On the path to a vibrant future: Warroad
On the surface, Warroad, Minnesota, seems like countless rural Minnesota places: a small town (population 1,781), near a big lake (Lake of the Woods), in one of the state’s sparsely populated areas (northwestern Minnesota). With vital stats like these, you might assume Warroad is clinging to survival, struggling with a decimated economy and discouraged residents.
You would need to check that assumption. Warroad, you would discover, boasts a robust economy, brims with community passion, and brings commitment to design and claim a vibrant future.
The community’s largest employer, Marvin Windows and Doors, draws thousands of workers – some who drive 50 or 60 miles one away. The family-run enterprise has intentionally invested for more than a century in its industry-leading, state-of-the-art manufacturing plant – and in the community. And Warroad’s heritage as a hotbed of hockey has propelled it into international spotlights many times over the years – most recently last February when T.J. Oshie and Gigi Marvin, both hometown heroes and household names, competed in the Winter Olympics in Sochi, Russia.
Looking a little deeper, you would discover that Warroad figures prominently in Native American history and culture. It is home to Laotians and Scandinavians, folks whose families have farmed or worked at Marvins for generations, and those who’ve recently arrived, attracted by competitive wage jobs and a unique quality of life.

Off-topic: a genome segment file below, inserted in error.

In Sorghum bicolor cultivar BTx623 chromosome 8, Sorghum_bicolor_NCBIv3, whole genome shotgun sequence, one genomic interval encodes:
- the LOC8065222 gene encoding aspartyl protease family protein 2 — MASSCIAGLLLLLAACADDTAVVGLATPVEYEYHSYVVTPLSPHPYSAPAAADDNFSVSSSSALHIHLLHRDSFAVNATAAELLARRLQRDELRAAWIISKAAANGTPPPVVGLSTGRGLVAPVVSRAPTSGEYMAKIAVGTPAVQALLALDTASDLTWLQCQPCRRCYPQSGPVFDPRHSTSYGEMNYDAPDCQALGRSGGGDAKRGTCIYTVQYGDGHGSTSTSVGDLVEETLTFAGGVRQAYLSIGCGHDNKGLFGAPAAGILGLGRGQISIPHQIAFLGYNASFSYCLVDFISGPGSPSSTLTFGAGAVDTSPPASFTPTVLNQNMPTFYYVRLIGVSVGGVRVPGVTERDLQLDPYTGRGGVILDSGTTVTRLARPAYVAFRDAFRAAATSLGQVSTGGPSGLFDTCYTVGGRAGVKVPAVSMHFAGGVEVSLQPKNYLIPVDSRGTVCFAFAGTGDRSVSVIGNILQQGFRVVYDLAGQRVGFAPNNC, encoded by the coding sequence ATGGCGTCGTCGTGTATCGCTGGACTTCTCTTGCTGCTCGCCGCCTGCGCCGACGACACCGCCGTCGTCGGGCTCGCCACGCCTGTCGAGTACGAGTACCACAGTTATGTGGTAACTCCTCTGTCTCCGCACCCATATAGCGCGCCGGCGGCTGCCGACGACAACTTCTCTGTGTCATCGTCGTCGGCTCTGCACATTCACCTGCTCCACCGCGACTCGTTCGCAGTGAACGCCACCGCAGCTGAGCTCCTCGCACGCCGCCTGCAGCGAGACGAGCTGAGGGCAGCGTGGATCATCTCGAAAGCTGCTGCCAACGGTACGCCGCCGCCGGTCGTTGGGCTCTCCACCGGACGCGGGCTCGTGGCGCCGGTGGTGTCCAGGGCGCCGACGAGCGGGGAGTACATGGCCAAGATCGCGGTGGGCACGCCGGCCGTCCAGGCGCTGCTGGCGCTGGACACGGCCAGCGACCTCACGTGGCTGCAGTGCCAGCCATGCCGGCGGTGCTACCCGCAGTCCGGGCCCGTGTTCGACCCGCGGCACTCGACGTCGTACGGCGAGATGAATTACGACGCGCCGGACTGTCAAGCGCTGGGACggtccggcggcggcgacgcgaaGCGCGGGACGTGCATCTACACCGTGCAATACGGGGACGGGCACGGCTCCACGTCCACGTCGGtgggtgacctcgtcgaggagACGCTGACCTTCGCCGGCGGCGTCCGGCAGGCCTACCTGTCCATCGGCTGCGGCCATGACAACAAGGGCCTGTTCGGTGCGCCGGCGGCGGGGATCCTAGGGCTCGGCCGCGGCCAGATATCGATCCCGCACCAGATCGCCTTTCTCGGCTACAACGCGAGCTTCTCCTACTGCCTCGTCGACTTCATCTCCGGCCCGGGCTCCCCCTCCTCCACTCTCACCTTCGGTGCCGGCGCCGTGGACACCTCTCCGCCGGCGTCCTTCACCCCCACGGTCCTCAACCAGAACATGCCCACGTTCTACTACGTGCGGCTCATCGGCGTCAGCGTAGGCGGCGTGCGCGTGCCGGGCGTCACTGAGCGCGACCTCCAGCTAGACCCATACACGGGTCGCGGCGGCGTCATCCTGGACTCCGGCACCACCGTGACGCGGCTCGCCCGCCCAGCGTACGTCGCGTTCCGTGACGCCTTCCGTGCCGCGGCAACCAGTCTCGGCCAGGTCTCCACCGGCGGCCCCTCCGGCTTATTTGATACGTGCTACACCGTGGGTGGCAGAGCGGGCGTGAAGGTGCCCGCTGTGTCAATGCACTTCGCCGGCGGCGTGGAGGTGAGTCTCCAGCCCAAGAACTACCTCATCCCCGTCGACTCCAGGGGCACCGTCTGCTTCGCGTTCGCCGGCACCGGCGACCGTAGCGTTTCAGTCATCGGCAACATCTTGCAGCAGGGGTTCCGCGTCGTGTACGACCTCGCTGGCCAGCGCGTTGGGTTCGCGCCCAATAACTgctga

Keenly aware of their remote location, and dedicated to maintaining and enriching Warroad’s assets, community leaders have set a community vision that’s rich, relevant and vibrant. They’re talking to each other, dreaming with one another, seeking the next generation of community leaders who will share that vision and make it their own, moving the community forward in the process.
Vision, passion and action — just a few of the things Blandin Foundation CEO Kathy Annette heard during a listening meeting she hosted recently in Warroad with nearly a dozen community leaders. Those community assets are focused on topics like housing to accommodate a growing workforce, discerning the best ways Warroad can be welcoming, bringing high-speed internet to more residents, and mentoring the next generation of leaders.
It also means celebrating characteristics that make Warroad unique. Following the resolution of a dispute with a national organization over Warriors high school mascot, community leaders collaborated on a rededication ceremony to celebrate the Warroad Warriors. The event included an Ojibwe pipe ceremony, drumming and a community-wide pep rally in recognition of the community’s connection to the Native American community, and to acknowledge the importance of respecting the cultural significance of the icon.
Discovering the rich conversations and commitment alive all across rural Minnesota is what drives Annette’s commitment to host listening meetings as often as she can, including 17 in the past three years. This year, in addition to Warroad, she will hear from Grand Marais, Inger and Austin.
“Each community has its own narratives and personality,” Kathy said. “It’s such a privilege when these places welcome us in and share their stories and ideas. I get a glimpse of their community, gather information that helps the Foundation strengthen its work, and I always come away energized about the tough, yet rewarding, work leaders all across the state are doing to build hope and strengthen rural Minnesota.”
Jennifer Bevis, Communications Assistant at Blandin Foundation.
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